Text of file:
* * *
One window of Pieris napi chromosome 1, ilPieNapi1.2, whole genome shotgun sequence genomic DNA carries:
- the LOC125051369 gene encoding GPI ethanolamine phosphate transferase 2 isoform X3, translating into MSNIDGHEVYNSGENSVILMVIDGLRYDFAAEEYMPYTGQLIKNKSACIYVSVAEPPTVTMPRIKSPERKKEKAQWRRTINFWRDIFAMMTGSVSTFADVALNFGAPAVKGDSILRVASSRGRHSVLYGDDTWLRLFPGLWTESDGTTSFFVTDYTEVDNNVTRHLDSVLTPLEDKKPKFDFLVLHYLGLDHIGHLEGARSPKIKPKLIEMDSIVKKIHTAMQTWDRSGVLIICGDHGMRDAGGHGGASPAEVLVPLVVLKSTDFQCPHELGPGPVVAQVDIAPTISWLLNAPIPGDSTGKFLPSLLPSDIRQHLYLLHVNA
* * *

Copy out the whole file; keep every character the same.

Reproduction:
One window of Pieris napi chromosome 1, ilPieNapi1.2, whole genome shotgun sequence genomic DNA carries:
- the LOC125051369 gene encoding GPI ethanolamine phosphate transferase 2 isoform X3, translating into MSNIDGHEVYNSGENSVILMVIDGLRYDFAAEEYMPYTGQLIKNKSACIYVSVAEPPTVTMPRIKSPERKKEKAQWRRTINFWRDIFAMMTGSVSTFADVALNFGAPAVKGDSILRVASSRGRHSVLYGDDTWLRLFPGLWTESDGTTSFFVTDYTEVDNNVTRHLDSVLTPLEDKKPKFDFLVLHYLGLDHIGHLEGARSPKIKPKLIEMDSIVKKIHTAMQTWDRSGVLIICGDHGMRDAGGHGGASPAEVLVPLVVLKSTDFQCPHELGPGPVVAQVDIAPTISWLLNAPIPGDSTGKFLPSLLPSDIRQHLYLLHVNA